[Editor’s Note: This piece originally appeared here in the San Francisco Chronicle on December 21, 2017.]
—Stephen Gardbaum, UCLA School of Law; Member of the ICON-S Governing Council
Now that the Republican tax bill is law, is the matter settled, at least until November or, more likely, 2020? Not necessarily, because the courts may yet have a say on this question: Did the Republican party donors’ strong-arm tactics cross the line of legitimate campaign contributions into illegal bribery?
Take, for example, New York Republican Rep. Chris Collins’ candid identification of the “pressure” he was under to vote for it: “My donors are basically saying, ‘Get it (the tax bill) done or don’t ever call me again.’” For donors, Sean Lansing, the former chief operating officer of the Koch brothers’ political advocacy group Americans for Prosperity, provided a confirmation in June: “If they don’t make good on these promises (for tax reform) … there are going to be consequences, and quite frankly there should be.”
This unusually direct evidence of paying or withholding money for votes on the tax bill, and of legislators’ motivation, may well satisfy the narrow window that the Supreme Court has left for successful prosecutions under federal law. Essentially, what it takes to push our ordinary campaign finance system, which has been characterized as “legalized bribery,” over the line into the illegal is proof of a quid pro quo (this for that) exchange of contribution for a particular future legislative vote. It seems naive to understand these statements in any other way.
Whether such indictments will be sought, given the undermining of federal prosecutorial independence by the firing of 46 U.S. attorneys at the outset of the Trump administration, is another matter. But even if they are, the track record of recent corruption cases suggests that convictions are far from certain and any individual sentences handed down would be vastly outweighed by the donors’ collective return on their investment. Even with a conviction, the tax law that so directly and disproportionately benefits them would still remain.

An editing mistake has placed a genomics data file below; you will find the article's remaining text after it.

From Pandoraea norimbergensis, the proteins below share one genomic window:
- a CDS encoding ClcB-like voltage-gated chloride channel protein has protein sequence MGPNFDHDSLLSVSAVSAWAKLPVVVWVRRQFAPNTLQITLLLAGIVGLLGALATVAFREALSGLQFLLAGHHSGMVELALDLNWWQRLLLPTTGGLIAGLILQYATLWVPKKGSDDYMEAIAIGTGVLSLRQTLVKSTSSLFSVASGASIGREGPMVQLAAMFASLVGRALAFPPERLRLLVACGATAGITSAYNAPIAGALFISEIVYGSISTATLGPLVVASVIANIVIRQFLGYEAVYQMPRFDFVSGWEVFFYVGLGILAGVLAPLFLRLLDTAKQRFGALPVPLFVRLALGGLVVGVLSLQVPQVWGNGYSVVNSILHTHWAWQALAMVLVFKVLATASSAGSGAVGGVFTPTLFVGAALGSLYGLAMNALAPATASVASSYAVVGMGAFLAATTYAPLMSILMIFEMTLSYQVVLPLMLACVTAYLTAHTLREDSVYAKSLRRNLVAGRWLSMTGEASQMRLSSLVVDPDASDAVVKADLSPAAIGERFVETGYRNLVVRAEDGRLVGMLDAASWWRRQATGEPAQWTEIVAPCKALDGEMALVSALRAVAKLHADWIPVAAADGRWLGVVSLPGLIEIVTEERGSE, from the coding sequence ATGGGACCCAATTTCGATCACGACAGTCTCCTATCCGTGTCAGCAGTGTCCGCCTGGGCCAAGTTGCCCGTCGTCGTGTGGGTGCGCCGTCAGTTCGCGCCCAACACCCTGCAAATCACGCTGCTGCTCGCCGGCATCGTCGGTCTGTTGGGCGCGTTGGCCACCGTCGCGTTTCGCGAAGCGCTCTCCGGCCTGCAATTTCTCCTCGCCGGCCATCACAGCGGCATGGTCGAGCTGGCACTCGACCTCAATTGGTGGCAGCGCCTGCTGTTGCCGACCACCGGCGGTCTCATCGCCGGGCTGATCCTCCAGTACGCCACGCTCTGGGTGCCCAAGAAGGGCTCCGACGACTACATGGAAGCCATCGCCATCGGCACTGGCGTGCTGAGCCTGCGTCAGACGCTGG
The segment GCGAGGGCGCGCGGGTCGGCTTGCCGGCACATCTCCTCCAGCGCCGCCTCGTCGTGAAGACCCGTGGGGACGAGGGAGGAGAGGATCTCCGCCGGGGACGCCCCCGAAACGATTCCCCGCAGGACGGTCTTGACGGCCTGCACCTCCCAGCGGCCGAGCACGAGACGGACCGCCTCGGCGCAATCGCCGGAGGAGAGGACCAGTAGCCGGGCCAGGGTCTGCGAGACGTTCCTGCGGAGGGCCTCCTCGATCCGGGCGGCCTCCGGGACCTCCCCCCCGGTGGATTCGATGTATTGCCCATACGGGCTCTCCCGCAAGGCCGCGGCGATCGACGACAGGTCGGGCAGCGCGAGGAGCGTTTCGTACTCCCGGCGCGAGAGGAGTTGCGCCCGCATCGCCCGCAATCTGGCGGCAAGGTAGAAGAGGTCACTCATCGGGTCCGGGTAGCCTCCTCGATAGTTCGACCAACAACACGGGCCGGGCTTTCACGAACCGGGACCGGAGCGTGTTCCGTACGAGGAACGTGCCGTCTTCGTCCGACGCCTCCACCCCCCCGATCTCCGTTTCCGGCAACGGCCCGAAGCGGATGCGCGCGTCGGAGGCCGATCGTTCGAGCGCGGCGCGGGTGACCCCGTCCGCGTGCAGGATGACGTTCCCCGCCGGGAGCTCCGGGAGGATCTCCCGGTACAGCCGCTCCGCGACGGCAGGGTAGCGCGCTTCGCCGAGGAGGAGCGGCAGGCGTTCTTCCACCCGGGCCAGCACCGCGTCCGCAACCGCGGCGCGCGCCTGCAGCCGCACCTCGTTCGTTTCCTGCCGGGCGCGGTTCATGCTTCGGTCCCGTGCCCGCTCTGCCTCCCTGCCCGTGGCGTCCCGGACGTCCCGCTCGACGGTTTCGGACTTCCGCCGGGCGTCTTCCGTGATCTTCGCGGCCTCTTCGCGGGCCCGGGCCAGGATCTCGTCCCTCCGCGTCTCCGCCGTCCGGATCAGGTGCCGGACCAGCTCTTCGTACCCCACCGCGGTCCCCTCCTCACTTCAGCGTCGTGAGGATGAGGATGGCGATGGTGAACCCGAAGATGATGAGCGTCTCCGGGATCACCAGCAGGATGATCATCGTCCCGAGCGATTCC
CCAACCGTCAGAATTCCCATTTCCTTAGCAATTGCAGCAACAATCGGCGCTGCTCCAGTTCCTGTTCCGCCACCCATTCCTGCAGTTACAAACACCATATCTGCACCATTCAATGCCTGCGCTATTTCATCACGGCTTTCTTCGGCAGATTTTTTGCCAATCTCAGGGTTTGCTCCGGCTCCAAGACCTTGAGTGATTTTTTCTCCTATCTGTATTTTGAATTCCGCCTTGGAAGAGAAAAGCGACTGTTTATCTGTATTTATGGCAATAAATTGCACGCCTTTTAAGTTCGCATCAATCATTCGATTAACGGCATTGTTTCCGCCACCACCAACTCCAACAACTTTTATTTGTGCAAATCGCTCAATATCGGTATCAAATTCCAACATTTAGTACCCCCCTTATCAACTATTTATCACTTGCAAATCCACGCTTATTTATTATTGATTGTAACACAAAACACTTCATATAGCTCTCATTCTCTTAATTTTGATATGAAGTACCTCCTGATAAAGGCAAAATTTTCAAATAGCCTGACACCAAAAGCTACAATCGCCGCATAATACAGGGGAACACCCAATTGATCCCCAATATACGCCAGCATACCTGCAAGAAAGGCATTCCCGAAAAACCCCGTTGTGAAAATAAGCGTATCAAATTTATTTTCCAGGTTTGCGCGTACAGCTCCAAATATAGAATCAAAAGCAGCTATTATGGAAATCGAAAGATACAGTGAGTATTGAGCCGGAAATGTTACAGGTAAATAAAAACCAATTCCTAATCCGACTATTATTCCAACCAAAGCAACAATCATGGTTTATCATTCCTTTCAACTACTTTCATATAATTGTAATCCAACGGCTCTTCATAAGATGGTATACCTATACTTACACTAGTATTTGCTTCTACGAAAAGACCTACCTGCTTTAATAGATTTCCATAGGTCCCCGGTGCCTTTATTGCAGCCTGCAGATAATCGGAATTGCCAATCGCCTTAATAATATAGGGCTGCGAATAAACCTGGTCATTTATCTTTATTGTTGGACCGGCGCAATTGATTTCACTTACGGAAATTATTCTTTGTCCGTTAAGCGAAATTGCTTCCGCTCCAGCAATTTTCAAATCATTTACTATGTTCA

Or would it?
There is another possible, more effective, recourse in the courts, although emphasis here must be placed on the word “possible.”
The Fifth Amendment, which bars all branches of the federal government from depriving any person of property (as well as life or liberty) without due process of law, places on Congress a duty to make laws through legitimate processes. Simply put, a tax law that would not have passed but for the kind of pressure exerted by donors and the exchange of votes for campaign contributions violates this duty, and the courts should find it unconstitutional.
Just as evidence gained as the result of an illegal search is excluded from trial, so too should legislation resulting from illegal bribery be excluded from the statute book. In both cases, the product of the illegal act is fatally tainted by the illegality. Relying exclusively on the prosecution of donors or members of Congress for bribery supplies too little deterrent and so does not adequately protect the integrity of the lawmaking process against what is, in essence, political looting.
The institutional independence of Congress is at a minimum when its members are beholden to donors for re-election, where hyper-polarized politics leaves no room for moderation, and where the same party controls both the executive and legislative branches. When this combination exists, as it does now, it is the perfect setting for excess, with few effective constraints on power and the pursuit of naked self-interest.
This is when it is critical for the courts to play their role in our constitutional democracy as the ultimate check on political overreaching.